Ohio Consumer Sales Practice Act
What is the Ohio Consumer Sales Practices Act? How does it impact consumers in the State of Ohio?
In this article, we’ll cover the basics that you need to know.
What is The Ohio Consumer Sales Practices Act?
The Ohio Consumer Sales Practices Act (hereinafter referred to as “CSPA”) states that “unfair or deceptive” sales practices are prohibited, specifically any sales practice that misleads a consumer about what he or she is receiving in the form of a product or service. (Hannah v. Groom, 10th Dist. No. Franklin No. 07AP-502, 2008-Ohio-765.) When a supplier knowingly commits a breach, the breach will be found to be an “unfair or deceptive” act. (Id., and Cartwright v. Beverly Hills Floors, 7th Dist. Mahoming No. 11 MA 109, 2013-Ohio-2266.)
The CSPA also prohibits “unconscionable acts or misleading a consumers understanding of the nature of the transaction at issue.” See Estate of Cattano v. High Touch Homes, Inc., 6th Dist. Erie No. E-01-022, 2002-Ohio-2631, citing Einhorn v. Ford Motor Co., (1990) 48 Ohio St. 3d 27, 29 and R.C. 1345.02(A).
What is Actionable Under the CSPA?
To be actionable under the CSPA, the performance must amount to an unfair, deceptive or unconscionable act. (Davis v. Hawley-General Contracting, Inc., 2015-Ohio-3798 (6th Dist.).) There are several violations that have been previously been decided by Ohio Courts with those decisions having been made available for public inspection pursuant to R.C. 1345.05(A)(3):
- Plaintiff failed to perform services in a competent, satisfactory and workmanlike manner and then failed or refused to correct the substantial work or defect. Teeters Construction v. Dort., 142 Ohio Misc.2d 1, 2006-Ohio 7254-citing Celebrezze v. Goldstein American Builder & Supply Co., Case No. 53110 (PIF No. 3916) and Maimend v. Day. Case No. 89-2411 (PIF No. 1095);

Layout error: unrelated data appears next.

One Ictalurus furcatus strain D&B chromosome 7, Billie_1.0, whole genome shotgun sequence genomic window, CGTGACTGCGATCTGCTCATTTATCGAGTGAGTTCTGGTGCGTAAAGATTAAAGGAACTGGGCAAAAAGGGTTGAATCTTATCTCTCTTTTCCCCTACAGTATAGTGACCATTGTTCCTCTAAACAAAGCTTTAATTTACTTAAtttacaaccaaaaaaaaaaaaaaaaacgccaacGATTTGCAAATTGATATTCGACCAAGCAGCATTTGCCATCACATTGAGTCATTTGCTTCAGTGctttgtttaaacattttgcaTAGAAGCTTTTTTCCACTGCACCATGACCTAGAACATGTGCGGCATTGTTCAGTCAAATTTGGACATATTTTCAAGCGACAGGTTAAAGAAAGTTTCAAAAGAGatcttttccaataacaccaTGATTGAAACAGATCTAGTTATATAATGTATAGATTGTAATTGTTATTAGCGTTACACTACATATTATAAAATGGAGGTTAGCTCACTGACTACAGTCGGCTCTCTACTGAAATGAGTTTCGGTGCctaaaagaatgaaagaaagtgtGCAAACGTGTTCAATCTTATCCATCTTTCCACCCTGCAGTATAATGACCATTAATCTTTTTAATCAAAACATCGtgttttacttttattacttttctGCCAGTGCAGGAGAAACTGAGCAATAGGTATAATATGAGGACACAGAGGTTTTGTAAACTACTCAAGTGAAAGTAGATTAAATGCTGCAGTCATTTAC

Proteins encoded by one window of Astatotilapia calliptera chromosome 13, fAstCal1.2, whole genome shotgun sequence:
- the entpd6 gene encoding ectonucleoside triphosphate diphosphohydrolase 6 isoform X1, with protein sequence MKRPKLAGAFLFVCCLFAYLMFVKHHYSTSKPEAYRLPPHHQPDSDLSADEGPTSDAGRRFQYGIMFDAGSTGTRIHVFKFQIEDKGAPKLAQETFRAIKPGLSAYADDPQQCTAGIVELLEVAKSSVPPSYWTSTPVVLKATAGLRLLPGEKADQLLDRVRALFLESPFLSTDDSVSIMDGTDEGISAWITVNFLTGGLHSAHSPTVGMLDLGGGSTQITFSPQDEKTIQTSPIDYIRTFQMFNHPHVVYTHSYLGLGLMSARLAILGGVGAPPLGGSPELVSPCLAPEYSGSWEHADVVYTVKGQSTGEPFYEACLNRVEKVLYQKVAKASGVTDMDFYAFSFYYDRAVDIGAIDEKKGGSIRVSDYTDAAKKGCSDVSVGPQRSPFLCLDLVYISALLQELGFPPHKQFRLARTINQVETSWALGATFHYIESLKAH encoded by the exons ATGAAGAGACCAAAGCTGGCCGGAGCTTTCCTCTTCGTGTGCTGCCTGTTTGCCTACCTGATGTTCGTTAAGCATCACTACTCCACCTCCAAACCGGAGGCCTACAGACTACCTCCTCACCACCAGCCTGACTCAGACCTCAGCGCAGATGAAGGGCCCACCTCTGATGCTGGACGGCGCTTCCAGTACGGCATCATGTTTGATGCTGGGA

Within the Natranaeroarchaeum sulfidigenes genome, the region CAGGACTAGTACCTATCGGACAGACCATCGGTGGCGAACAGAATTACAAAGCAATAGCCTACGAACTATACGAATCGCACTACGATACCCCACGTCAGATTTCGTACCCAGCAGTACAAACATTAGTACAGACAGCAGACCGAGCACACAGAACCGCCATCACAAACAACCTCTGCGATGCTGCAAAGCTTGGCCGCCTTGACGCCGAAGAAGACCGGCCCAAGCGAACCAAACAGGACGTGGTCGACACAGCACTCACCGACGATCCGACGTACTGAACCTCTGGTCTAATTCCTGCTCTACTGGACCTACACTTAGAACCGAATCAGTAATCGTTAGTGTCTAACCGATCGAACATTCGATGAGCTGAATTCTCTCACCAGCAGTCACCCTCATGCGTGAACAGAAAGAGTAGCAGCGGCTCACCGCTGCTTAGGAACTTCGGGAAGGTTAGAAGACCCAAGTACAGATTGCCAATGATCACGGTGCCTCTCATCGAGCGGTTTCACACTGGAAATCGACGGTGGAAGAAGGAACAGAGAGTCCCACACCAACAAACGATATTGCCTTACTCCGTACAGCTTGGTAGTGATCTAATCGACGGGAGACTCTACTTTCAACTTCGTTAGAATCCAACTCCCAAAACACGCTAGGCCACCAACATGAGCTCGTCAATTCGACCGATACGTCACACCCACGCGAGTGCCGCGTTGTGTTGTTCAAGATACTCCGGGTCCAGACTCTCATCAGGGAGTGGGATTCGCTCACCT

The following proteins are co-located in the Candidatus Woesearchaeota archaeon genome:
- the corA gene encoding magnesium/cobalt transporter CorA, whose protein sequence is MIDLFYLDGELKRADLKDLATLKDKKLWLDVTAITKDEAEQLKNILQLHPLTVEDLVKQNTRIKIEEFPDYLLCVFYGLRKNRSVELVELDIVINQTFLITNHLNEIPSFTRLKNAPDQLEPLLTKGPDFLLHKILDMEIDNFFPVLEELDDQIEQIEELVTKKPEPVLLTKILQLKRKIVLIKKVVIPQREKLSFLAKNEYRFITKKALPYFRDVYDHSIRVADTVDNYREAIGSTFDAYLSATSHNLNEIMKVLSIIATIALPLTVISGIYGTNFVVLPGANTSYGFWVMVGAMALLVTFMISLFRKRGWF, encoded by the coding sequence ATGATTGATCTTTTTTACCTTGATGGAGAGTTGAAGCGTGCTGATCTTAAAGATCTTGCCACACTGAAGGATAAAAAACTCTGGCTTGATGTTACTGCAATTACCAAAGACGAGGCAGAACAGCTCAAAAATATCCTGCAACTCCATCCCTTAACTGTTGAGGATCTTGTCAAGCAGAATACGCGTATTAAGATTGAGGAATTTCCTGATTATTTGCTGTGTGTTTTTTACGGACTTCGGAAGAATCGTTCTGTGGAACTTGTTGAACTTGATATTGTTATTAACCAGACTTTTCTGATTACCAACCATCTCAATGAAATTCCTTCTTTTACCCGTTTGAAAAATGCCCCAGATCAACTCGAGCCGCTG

- Failure to honor express warranties. Brown v. Lyons, 43 Ohio Misc. 14 (PIF No. 10000304, and Teeters Construction v. Dort., 142 Ohio Misc.2d 1, 2006-Ohio 7254;
In Davis v. Hawley, the 6th District Appellate court held that any violations of the applicable building codes or ordinances violated the CSPA. Id. In Davis, the contractor used rebar that was too small, spaced it apart and did not extend it to the sill place. The Court found that contractor violated the CSPA when he failed to conform to all of the applicable codes and ordinances, and he misrepresented to the homeowner how he fixed the problem. Id.
In Estate of Cattano v. High Touch Homes, Inc., 6th Dist. Erie No. E-01-022, 2022-Ohio-2631, the court found that the seller of the modular home violated the CSPA “where the work did not meet the standards of a model shown to the buyer and the repairs the seller intended to make were insufficient to remedy the problems.” Id. Similarly, in Erie Shores Builders, Inc. v. Leimbach, 6th Dist. Huron No. H-99-034, 2001 WL 803952, the court found that a contractor violated the CSPA “where a contractor was hired to construct a second floor addition, removed existing electrical services and improperly installed a new service, improperly reconstructed a chimney, and negligently installed a bathroom drain resulting in water damage.”
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